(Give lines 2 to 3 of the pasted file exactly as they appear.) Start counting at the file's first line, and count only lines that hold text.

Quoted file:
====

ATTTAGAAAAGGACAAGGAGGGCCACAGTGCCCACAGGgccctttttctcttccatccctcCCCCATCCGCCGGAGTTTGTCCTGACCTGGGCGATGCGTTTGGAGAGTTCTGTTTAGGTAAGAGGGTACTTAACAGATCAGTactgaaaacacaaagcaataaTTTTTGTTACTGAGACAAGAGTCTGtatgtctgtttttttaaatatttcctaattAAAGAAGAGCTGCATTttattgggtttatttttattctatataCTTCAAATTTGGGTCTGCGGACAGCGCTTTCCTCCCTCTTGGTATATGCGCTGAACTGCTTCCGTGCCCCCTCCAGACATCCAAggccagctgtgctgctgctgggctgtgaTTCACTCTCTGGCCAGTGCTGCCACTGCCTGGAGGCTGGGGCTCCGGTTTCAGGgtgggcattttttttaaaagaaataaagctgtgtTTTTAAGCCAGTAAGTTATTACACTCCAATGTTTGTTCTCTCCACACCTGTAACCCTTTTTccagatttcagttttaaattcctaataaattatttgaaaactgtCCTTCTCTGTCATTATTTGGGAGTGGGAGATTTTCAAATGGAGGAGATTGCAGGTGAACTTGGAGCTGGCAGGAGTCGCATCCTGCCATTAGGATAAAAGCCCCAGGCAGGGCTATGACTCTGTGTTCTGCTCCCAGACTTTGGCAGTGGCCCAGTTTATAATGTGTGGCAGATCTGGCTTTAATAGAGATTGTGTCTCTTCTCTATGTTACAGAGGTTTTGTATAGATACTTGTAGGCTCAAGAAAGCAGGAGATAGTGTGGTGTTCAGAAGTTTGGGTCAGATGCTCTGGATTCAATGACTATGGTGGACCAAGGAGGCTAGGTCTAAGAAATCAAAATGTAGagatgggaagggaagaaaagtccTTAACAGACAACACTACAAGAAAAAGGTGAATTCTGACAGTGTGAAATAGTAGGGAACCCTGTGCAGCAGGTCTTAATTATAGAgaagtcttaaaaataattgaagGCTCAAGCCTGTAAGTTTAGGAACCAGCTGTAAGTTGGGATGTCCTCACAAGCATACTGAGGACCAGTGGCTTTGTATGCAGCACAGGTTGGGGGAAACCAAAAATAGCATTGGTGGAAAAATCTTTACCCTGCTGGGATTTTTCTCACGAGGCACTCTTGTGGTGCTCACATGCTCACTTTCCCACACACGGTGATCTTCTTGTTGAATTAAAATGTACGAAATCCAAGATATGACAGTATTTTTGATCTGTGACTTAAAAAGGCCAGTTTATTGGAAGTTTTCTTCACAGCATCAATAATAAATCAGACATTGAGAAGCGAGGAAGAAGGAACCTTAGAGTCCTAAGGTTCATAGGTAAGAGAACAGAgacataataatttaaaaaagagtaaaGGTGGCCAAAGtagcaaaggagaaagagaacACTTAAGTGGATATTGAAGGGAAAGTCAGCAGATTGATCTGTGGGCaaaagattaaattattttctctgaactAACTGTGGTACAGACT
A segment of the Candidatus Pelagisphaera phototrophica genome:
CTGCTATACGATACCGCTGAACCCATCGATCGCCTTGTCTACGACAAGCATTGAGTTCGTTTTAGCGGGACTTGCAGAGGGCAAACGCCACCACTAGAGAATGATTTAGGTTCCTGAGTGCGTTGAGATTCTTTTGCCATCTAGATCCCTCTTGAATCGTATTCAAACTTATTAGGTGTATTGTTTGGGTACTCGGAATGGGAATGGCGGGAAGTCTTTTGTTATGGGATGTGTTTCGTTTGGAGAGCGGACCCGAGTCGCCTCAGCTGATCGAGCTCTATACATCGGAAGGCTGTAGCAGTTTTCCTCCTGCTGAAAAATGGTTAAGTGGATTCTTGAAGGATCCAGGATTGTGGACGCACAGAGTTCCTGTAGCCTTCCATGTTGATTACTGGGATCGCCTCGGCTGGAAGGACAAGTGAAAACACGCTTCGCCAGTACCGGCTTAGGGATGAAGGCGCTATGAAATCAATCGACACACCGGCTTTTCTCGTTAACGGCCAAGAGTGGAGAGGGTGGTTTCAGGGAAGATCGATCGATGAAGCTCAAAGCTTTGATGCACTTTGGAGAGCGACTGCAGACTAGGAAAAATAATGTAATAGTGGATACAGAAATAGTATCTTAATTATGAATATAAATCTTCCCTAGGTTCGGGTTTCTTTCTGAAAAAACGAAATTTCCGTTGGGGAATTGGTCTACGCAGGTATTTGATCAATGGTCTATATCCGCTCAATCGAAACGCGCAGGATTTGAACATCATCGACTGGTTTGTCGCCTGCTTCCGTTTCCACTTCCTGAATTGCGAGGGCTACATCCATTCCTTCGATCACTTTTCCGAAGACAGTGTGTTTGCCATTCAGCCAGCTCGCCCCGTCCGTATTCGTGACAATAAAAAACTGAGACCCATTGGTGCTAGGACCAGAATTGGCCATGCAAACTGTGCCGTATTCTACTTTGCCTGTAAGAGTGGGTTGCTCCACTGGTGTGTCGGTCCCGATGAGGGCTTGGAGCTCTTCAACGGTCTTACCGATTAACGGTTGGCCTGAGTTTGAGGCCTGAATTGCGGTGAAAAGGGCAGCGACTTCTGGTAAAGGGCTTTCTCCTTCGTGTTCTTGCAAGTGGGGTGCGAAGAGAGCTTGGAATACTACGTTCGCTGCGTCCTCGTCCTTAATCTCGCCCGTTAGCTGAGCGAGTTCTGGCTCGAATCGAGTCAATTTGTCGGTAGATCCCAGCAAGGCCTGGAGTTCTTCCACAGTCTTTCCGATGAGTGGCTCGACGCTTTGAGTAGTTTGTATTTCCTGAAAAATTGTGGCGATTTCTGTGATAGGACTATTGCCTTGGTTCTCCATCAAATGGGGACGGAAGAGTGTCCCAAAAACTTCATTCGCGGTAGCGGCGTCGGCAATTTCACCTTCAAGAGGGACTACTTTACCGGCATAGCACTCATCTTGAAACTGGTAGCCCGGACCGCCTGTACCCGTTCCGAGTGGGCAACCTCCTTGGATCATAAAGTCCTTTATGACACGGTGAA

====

A segment of the Candidatus Pelagisphaera phototrophica genome:
CTGCTATACGATACCGCTGAACCCATCGATCGCCTTGTCTACGACAAGCATTGAGTTCGTTTTAGCGGGACTTGCAGAGGGCAAACGCCACCACTAGAGAATGATTTAGGTTCCTGAGTGCGTTGAGATTCTTTTGCCATCTAGATCCCTCTTGAATCGTATTCAAACTTATTAGGTGTATTGTTTGGGTACTCGGAATGGGAATGGCGGGAAGTCTTTTGTTATGGGATGTGTTTCGTTTGGAGAGCGGACCCGAGTCGCCTCAGCTGATCGAGCTCTATACATCGGAAGGCTGTAGCAGTTTTCCTCCTGCTGAAAAATGGTTAAGTGGATTCTTGAAGGATCCAGGATTGTGGACGCACAGAGTTCCTGTAGCCTTCCATGTTGATTACTGGGATCGCCTCGGCTGGAAGGACAAGTGAAAACACGCTTCGCCAGTACCGGCTTAGGGATGAAGGCGCTATGAAATCAATCGACACACCGGCTTTTCTCGTTAACGGCCAAGAGTGGAGAGGGTGGTTTCAGGGAAGATCGATCGATGAAGCTCAAAGCTTTGATGCACTTTGGAGAGCGACTGCAGACTAGGAAAAATAATGTAATAGTGGATACAGAAATAGTATCTTAATTATGAATATAAATCTTCCCTAGGTTCGGGTTTCTTTCTGAAAAAACGAAATTTCCGTTGGGGAATTGGTCTACGCAGGTATTTGATCAATGGTCTATATCCGCTCAATCGAAACGCGCAGGATTTGAACATCATCGACTGGTTTGTCGCCTGCTTCCGTTTCCACTTCCTGAATTGCGAGGGCTACATCCATTCCTTCGATCACTTTTCCGAAGACAGTGTGTTTGCCATTCAGCCAGCTCGCCCCGTCCGTATTCGTGACAATAAAAAACTGAGACCCATTGGTGCTAGGACCAGAATTGGCCATGCAAACTGTGCCGTATTCTACTTTGCCTGTAAGAGTGGGTTGCTCCACTGGTGTGTCGGTCCCGATGAGGGCTTGGAGCTCTTCAACGGTCTTACCGATTAACGGTTGGCCTGAGTTTGAGGCCTGAATTGCGGTGAAAAGGGCAGCGACTTCTGGTAAAGGGCTTTCTCCTTCGTGTTCTTGCAAGTGGGGTGCGAAGAGAGCTTGGAATACTACGTTCGCTGCGTCCTCGTCCTTAATCTCGCCCGTTAGCTGAGCGAGTTCTGGCTCGAATCGAGTCAATTTGTCGGTAGATCCCAGCAAGGCCTGGAGTTCTTCCACAGTCTTTCCGATGAGTGGCTCGACGCTTTGAGTAGTTTGTATTTCCTGAAAAATTGTGGCGATTTCTGTGATAGGACTATTGCCTTGGTTCTCCATCAAATGGGGACGGAAGAGTGTCCCAAAAACTTCATTCGCGGTAGCGGCGTCGGCAATTTCACCTTCAAGAGGGACTACTTTACCGGCATAGCACTCATCTTGAAACTGGTAGCCCGGACCGCCTGTACCCGTTCCGAGTGGGCAACCTCCTTGGATCATAAAGTCCTTTATGACACGGTGAA